What are Insurance Companies Doing to Transfer More Costs to the Homeowner?

How homeowners insurance policies make you pay more upfront before they ever pay a claim.

Have you noticed lately that cartons of ice cream or frozen yogurt have gotten a little smaller? This is a marketing trick that many manufacturers are using to help keep the retail prices down. Give them less for the same price, who’s the wiser? You may be interested to know that many insurance companies are using the same method to keep their rates competitive and affordable. This little known stunt is becoming especially popular in coastal states because of the exposure to windstorms. You will also find it getting popular in areas that suffer severe hailstorms. The insurance companies are actually using two different (and sometimes combined) methods for reducing their risk.

wind damage to roof wind deductiblesWind & Hail Deductibles – In areas where windstorm and hail is the norm, you will most likely be presented with a higher deductible for these perils. This is usually listed on your policy as a percentage of the dwelling coverage. For example, having a 1% deductible seems negligent at first, but if the dwelling amount is $350,000, that will translate to a $3,500 deductible on your wind or hail claim. That is a substantial out of pocket burden to carry. I find it interesting that this is not very conspicuous on your quote or declarations page. Protect yourself by asking about the deductibles before committing to a purchase.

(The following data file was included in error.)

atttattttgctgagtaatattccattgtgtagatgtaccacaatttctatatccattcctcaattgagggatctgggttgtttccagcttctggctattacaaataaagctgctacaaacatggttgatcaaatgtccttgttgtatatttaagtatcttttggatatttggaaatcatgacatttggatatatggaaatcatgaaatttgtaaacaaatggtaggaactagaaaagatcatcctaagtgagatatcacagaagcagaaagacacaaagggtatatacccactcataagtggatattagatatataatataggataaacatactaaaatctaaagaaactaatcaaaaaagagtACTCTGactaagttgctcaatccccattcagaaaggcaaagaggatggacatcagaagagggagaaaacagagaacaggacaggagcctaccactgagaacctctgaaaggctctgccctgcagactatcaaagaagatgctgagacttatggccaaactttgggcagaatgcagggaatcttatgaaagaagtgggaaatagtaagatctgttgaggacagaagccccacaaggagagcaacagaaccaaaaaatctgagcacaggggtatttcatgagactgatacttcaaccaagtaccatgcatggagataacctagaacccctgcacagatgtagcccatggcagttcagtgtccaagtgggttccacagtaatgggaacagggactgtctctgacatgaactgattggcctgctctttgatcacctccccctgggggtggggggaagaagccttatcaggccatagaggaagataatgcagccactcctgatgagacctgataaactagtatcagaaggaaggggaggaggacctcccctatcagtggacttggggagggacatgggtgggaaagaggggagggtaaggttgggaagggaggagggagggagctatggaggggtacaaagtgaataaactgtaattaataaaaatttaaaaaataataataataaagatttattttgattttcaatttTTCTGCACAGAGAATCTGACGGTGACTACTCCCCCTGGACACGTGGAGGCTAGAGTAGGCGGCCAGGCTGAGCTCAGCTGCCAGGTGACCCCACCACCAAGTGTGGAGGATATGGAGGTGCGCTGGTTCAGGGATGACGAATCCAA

Roof Surface Endorsement – this is something that raised its ugly head in 2012. A few of the major insurance companies are placing an endorsement (coverage change) on their policies that reduce the valuation of a wind or hail claim on the roof surface by using a depreciation scale. If, for example, your 10 year old roof needs replacing after a wind or hail storm, the insurance company is going to pay the value of a 10 year old roof, not a new roof. This is referred to as “actual cash value” and could leave you paying thousands of dollars to have your roof replaced. And remember, that 1 or 2% deductible comes right off the top before they depreciate the value of your roof.

It is very interesting that lenders are not screaming about this issue. They are lending money on a very expensive asset that is not being insured to value. It surprises me that they are not demanding a 100% replacement cost policy.

Have these been sneaked into your policy? Have you had the coverage for years? I HIGHLY recommend you look at your most recent policy that was mailed to you and see what riders and exemptions exist. If you need help with that, contact us. We will be glad to let you know what homeowners insurance coverage you actually have.

The Most Important Coverages for your Homeowner’s Insurance Policy to Contain

Most homeowner’s insurance policies are written as a package policy. By this I mean, there is a specific amount of coverage for the dwelling (house) and all other coverage is a percentage of that amount.